Mark also told us about the breadth of the Windsor collection in the library. Lord Fairhaven grew up on the edge of Windsor Great Park and amassed such a collection of related books that is only surpassed by one other private collection in Windsor itself.

Being able to see the library in such detail was a unique opportunity but the Library itself is part of the public area of the main house and following the new NT's policy of being more open and 'real' there are no ropes holding you back or ruining the impression of how the library used to be and I will certainly visit Anglesey Abbey again to get a view of everything it has to offer.

Mark is in charge of the National Trusts 167 libraries but his knowledge of the Fairhaven collection in Anglesey was shown in his ability to answer all of our questions in his stride and with many interesting stories to fill out the history of the house and of Lord Fairhaven's interests and collecting habits. It will be interesting to see the book about the library that he is currently writing.

By Kevin Symonds, CLG's Secretary, and Library and Information Services Manager at MRC Cognition and Brain Sciences Unit

Sunday, 30 October 2011

Fireworks, Confetti, and the Daily Mail

The Rose-Tinted UL by Esaj on Flickr

On 19 October John Wells, Joint Exhibitions Officer at the University Library, gave a very entertaining and informative talk about mounting exhibitions at the UL.

At the Library there is a distinction between curators, who write the exhibitions themselves and change with each exhibition, and the Exhibition Officers, who are the members of Library staff who administer the exhibition programme and manage the curators. John has been Joint Exhibition officer for 6 years, and has also curated several exhibitions. John has managed to find records of exhibitions in the Library as far back as the 1920s, but the modern era starts in 1998 with the opening of the current exhibition centre.

John noted that the Exhibition Officers at the UL are very fortunate to have the support of other departments in the Library--photography and conservation chief amongst them--who handly a lot of the practical work.

The design of each exhibition is also undertaken by outside companies. John commented that it's very important to make the design of posters and flyers as bright and showy as possible (difficult when many of the things displayed are "mostly brown and beige") as they'll have to compete against the circus and the pantomime for the public's attention!  

Choosing Themes and Exhibits
The UL assumes that the audience for its exhibitions is "the educated general audience". The themes of exhibitions will generally show off on the strengths the UL collections, the collections' breadth, little-known items from within, or they might tie in with important anniversaries or just be borne of someone's enthusiasm for a particular topic.

Individual exhibits are chosen because of both attractiveness and interest. Sometimes a small tatty book will have a much more interesting story behind it than a large, beautifully illuminated one, but you need a balance of both in the exhibition. Exhbits should, after all, generally reflect well on the Library and its stewardship.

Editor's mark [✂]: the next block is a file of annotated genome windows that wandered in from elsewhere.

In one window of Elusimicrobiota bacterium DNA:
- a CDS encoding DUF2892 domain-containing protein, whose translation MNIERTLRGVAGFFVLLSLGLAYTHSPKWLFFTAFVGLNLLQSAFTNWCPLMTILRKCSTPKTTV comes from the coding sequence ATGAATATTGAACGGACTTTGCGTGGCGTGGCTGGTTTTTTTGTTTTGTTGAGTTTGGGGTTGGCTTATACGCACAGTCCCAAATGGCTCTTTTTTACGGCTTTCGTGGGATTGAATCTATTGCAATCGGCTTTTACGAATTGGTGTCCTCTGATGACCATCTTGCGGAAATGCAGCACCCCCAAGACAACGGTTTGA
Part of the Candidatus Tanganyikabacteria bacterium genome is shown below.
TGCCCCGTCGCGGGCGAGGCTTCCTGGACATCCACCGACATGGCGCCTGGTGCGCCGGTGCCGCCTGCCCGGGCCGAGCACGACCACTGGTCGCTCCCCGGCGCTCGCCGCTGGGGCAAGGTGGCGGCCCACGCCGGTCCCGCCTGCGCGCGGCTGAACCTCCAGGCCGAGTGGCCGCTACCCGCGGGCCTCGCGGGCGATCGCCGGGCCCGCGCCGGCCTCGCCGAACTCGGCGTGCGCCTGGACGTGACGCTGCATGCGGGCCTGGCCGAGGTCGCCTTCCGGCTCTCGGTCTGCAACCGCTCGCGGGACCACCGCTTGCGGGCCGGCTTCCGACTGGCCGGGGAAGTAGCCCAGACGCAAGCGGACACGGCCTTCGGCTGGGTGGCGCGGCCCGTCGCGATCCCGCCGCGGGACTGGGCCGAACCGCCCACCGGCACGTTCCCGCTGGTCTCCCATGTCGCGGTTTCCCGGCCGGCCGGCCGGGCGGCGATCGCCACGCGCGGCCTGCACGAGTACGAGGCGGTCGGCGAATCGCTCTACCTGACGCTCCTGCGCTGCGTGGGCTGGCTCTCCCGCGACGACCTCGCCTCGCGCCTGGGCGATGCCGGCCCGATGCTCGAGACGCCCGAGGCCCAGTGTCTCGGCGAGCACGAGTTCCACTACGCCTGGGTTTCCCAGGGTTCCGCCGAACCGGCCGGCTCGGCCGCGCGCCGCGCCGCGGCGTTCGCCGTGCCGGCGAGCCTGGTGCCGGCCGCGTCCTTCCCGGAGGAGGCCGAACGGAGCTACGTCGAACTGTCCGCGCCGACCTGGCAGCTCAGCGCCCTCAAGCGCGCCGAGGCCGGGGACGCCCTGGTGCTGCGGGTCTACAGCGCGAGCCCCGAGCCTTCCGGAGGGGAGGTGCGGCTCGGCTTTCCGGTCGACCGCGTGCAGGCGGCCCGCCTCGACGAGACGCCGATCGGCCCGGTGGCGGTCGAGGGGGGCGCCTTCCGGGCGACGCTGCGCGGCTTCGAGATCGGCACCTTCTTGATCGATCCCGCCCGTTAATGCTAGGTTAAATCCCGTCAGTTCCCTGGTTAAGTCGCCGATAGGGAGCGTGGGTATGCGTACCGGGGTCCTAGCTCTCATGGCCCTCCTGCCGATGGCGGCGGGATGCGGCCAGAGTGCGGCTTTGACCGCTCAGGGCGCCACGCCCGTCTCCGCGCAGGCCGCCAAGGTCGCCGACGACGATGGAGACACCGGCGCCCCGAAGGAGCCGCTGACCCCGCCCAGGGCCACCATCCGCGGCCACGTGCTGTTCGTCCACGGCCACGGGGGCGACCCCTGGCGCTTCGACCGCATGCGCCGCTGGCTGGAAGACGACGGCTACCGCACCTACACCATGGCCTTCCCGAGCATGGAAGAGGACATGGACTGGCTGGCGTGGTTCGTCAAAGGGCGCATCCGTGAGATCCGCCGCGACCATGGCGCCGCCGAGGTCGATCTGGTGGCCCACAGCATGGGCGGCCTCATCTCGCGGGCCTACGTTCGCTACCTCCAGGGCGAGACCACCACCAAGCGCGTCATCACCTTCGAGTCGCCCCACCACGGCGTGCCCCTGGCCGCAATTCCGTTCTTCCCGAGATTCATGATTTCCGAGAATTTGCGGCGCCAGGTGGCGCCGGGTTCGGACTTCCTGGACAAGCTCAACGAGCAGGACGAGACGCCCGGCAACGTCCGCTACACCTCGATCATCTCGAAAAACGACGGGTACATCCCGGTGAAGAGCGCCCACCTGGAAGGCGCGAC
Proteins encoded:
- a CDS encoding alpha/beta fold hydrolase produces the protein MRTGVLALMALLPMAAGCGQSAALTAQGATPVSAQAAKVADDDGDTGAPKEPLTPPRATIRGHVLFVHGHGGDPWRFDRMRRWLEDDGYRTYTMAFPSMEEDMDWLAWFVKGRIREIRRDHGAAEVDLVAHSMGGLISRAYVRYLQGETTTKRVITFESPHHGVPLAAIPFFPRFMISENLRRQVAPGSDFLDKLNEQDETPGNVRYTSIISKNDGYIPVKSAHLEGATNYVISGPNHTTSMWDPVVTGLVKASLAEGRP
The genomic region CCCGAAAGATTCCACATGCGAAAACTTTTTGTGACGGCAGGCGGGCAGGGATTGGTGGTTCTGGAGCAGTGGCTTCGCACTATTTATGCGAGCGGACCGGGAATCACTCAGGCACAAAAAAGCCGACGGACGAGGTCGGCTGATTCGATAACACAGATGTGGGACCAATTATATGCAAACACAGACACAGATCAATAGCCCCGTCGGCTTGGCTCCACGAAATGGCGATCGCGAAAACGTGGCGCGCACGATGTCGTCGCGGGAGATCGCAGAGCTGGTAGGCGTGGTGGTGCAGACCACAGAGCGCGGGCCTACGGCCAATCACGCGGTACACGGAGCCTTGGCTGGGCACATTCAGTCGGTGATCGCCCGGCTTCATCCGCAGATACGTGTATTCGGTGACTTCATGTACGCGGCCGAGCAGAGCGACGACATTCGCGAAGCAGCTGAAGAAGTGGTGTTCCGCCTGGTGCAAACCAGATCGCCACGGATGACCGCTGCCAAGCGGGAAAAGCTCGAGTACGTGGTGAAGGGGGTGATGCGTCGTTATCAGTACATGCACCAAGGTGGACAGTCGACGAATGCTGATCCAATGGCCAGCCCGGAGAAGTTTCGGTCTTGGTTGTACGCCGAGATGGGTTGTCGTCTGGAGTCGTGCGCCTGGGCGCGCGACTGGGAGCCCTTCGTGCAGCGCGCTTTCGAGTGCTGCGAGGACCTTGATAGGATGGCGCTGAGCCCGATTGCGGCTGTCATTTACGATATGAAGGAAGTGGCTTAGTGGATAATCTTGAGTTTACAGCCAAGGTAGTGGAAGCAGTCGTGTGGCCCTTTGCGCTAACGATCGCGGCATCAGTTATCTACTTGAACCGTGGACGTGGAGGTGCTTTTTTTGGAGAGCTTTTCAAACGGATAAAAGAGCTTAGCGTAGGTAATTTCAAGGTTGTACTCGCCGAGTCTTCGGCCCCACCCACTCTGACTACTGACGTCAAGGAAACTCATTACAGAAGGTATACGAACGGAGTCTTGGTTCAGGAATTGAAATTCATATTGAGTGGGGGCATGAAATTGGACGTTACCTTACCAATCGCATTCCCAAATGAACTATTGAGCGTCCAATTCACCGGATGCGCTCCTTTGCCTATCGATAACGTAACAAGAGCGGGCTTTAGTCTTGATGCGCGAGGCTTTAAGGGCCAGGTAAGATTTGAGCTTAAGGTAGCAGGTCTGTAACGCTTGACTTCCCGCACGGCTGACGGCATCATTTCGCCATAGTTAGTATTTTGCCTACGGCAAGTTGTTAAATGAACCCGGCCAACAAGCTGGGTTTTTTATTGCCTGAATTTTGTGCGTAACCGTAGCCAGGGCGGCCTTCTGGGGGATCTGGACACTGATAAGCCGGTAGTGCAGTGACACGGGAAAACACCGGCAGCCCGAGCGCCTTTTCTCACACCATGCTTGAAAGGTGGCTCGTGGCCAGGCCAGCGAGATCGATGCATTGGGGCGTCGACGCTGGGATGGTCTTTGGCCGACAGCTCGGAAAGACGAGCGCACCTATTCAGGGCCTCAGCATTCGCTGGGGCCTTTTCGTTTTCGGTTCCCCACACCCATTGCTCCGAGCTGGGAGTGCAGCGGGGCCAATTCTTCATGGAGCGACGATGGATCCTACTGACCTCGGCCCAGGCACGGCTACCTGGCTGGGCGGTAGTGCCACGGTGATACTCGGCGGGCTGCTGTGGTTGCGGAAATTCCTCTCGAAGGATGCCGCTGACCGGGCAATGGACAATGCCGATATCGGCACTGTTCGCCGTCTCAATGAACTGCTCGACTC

Most of the items shown are, of course, printed books, manuscript codices, or papers, but exhibitions have included some stranger items including confetti, (used) fireworks, contraceptives and a stuffed duck (borrowed from elsewhere).  

Writing Captions
Writing an exhibition caption is "a literary genre in its own right". It's been said that curators always want their own captions to be long, but the captions in exhibitions they visit to be small: there is always a balancing act between telling the visitor all the interesting things that your research has discovered and having a caption that's a length they'll actually stop and read.

John was once given advice that exhibition captions should "use short words,short sentences and be suitable for a reading age of 12-14, rather like the Daily Mail." Given the intended audience for its exhibitions, the UL ignores this advice!

When writing exhibition text and captions you have to allow for the different ways in which people approach the exhibition. Some will start at the beginning and work all the way through in order, but some will dip in and out, stopping to read the captions of the items that particularly catch their eye. You have to make sure that the text is useful to both.

A good practical tip is to write captions with the item to be displayed in front of you. Think about the questions that the visitor will ask about it, and then answer them.  

Putting it all together
Before the exhibit list can be finalised, all the exhibits have to be checked by the Conservation Department, who will decide whether they can be displayed, will undertake any necessary work, and will make bespoke display cradles. They also supervise the installation of the exhibition, using appropriate means to hold pages open.

A common mistake when planning an exhibition layout is to leave insufficient room for the captions. The captions are printed last at the UL, so that their size and shape can be adjsted to allow for any changes in case layout. The final layout of the cases is determined by the shadows cast by the lighting rigs in the cases: objects and captions will be titled, raised, lowered, or shuffled sideways so that they aren't obscured.

Exhibitions last about 5 months at a time. The exhibition centre and cases are temperature and humidty controlled according to British Standard 5454, and the lighting levels are kept low to protect the exhibits. At the end of the run there are about 4 weeks before the start of the next exhibition. The case contents are dismantled (it's much quicker to take things out than to put them in), and the display boards for the instroductory text are taken down (the foam backing is reused by the photography department). A permanent record does remain on the UL exhibitions webpages.

The current exhibition, "Books and Babies: Communicating Reproduction", runs until 23 December.

By Katie Birkwood, CLG's Membership Secretary, and Rare Books Specialist at Cambridge University Library